YMMV / Godzilla vs. Hedorah


  • Big-Lipped Alligator Moment:
    • The random cartoon moments and the fish heads in the club come out of nowhere and do nothing for the plot.
    • During the pollution protest party on Mount Fuji, the film suddenly cuts to a group of creepy-looking old men watching the teens from the bushes. No explanation is given for their appearance.
    • Godzilla flying. The DVD chapter is even titled "Something You Don't See Every Day."
  • Broken Base: Either an awesome film hearkening back to the original or a terrible film that ruined Godzilla.
  • Crowning Music of Awesome: Taiyou Kaese or Save The Earth, a piece very reflective of late 60s, early 70s music.
  • Ear Worm: The main theme, "Save the Earth."
  • Ensemble Darkhorse: Hedorah has become a very beloved kaiju by the fanbase, mostly because of his genuinely creepy design, his powers and the fact he qualifies as one of Godzilla's strongest foes, giving the radioactive dinosaur a rather hard time in his debut.
  • Freud Was Right: Hedorah's eyes do look like... well, you know.
  • Hilarious in Hindsight: With the vertical eyes and tentacles, Hedorah looks weirdly like an Ood.
  • Mood Whiplash: From intense fight against Hedorah and race against time to Godzilla flying backwards with upbeat music playing.
  • Narm: Godzilla flying backwards with his atomic breath.
  • Narm Charm: Typical with a Godzilla film but a special case is the Japanese 'Save the Earth' theme. The chorus of 'save the Earth' is weak during the movie's opening but by the end has grown in a strong and passionate chorus.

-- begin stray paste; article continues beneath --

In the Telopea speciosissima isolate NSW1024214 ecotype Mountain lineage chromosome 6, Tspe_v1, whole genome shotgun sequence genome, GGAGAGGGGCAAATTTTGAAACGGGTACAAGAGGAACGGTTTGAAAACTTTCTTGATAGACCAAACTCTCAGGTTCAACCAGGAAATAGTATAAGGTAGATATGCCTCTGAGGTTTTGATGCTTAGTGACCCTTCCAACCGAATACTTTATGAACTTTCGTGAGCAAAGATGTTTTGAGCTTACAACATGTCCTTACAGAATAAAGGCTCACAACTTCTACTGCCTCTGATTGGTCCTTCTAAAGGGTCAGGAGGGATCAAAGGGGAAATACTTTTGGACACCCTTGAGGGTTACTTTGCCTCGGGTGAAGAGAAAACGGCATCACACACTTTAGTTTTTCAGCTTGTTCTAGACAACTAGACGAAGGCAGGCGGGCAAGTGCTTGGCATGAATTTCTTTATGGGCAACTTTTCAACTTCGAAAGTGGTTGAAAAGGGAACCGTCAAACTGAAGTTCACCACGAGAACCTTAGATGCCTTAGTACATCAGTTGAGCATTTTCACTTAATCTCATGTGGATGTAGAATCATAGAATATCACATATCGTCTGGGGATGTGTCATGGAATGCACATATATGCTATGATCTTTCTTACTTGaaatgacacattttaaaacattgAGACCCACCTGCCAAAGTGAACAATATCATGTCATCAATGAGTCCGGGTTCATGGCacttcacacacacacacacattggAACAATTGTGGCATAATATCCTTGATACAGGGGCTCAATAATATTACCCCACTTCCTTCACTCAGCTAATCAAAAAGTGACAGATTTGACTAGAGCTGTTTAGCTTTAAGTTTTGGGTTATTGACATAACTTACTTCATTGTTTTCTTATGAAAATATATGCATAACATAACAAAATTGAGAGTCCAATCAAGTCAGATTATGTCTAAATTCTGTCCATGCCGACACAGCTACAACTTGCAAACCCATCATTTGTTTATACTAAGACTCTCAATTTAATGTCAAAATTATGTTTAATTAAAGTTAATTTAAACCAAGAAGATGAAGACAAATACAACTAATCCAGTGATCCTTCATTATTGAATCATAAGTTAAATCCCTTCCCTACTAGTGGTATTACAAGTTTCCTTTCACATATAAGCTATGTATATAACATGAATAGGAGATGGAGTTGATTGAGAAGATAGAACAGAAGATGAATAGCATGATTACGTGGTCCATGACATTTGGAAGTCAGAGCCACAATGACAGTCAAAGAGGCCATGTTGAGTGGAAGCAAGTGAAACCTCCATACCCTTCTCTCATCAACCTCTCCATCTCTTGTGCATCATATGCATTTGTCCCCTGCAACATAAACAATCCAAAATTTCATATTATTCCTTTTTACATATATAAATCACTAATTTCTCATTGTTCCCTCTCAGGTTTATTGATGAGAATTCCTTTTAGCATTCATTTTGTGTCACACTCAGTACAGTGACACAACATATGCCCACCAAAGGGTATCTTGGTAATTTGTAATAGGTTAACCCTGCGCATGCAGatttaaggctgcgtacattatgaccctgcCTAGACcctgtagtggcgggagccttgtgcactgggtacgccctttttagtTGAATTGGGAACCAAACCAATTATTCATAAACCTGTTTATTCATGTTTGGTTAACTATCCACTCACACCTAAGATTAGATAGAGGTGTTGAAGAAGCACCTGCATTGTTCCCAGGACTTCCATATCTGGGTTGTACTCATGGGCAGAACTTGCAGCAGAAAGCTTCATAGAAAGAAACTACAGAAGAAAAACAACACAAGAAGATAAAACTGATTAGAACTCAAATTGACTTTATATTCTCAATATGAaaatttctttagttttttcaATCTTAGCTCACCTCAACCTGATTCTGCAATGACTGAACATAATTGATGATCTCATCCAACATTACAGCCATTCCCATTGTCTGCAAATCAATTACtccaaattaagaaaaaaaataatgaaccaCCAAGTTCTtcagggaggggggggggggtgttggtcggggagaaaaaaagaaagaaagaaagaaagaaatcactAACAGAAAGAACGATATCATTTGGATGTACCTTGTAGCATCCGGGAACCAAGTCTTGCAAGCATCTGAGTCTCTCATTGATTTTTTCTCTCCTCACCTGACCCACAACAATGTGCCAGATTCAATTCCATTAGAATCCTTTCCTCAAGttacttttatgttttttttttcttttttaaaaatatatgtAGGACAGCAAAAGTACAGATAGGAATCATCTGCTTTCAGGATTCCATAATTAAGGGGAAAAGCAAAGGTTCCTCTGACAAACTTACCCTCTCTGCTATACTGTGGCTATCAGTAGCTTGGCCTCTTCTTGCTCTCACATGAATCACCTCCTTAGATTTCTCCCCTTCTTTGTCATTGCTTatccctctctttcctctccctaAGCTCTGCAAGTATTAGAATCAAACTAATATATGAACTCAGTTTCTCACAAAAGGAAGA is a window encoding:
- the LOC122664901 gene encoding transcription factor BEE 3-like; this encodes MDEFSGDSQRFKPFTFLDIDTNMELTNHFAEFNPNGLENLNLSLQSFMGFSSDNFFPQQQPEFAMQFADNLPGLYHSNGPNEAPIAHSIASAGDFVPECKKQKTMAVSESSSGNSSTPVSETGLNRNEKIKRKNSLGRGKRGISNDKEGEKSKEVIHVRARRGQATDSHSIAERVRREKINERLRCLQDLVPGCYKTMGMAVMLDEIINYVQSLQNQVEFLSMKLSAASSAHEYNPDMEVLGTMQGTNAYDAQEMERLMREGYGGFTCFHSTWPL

• Nausea Fuel: The sludge in the bay, which was mostly real.
  • Nightmare Fuel: For the first time since the first Godzilla, human death is shown graphically. It's especially unsettling is that in one scene where a baby is shown drowning in Hedorah's sludge.
  • Signature Scene: Anyone who knows anything about this movie knows about Godzilla's flight sequence.
  • Some Anvils Need to Be Dropped: In 1970s Japan, pollution levels were far worse than in the USA due to rapid post-war industrialization with no governmental checks. Despite its silliness, this movie was as relevant to the fears of 1970s Japan as the original was to the atomic fears of 1950s Japan.
  • This Is Your Premise on Drugs: The Big Lipped Alligator Moments, Godzilla FLYING, and the general hippiness are what happens when you add drugs to Godzilla.
  • Visual Effects of Awesome: Hedorah is arguably one of the better-portrayed monsters of the Showa series, with the movements of the monster himself eerily alien-looking.
  • What an Idiot: Soooo the teenagers' plan to protest pollution is to drive their cars, which have been banned by the law, to Mount Fuji and lighting a huge bonfire in the middle of nowhere? Yeah, no wonder Hedorah showed up so quickly.

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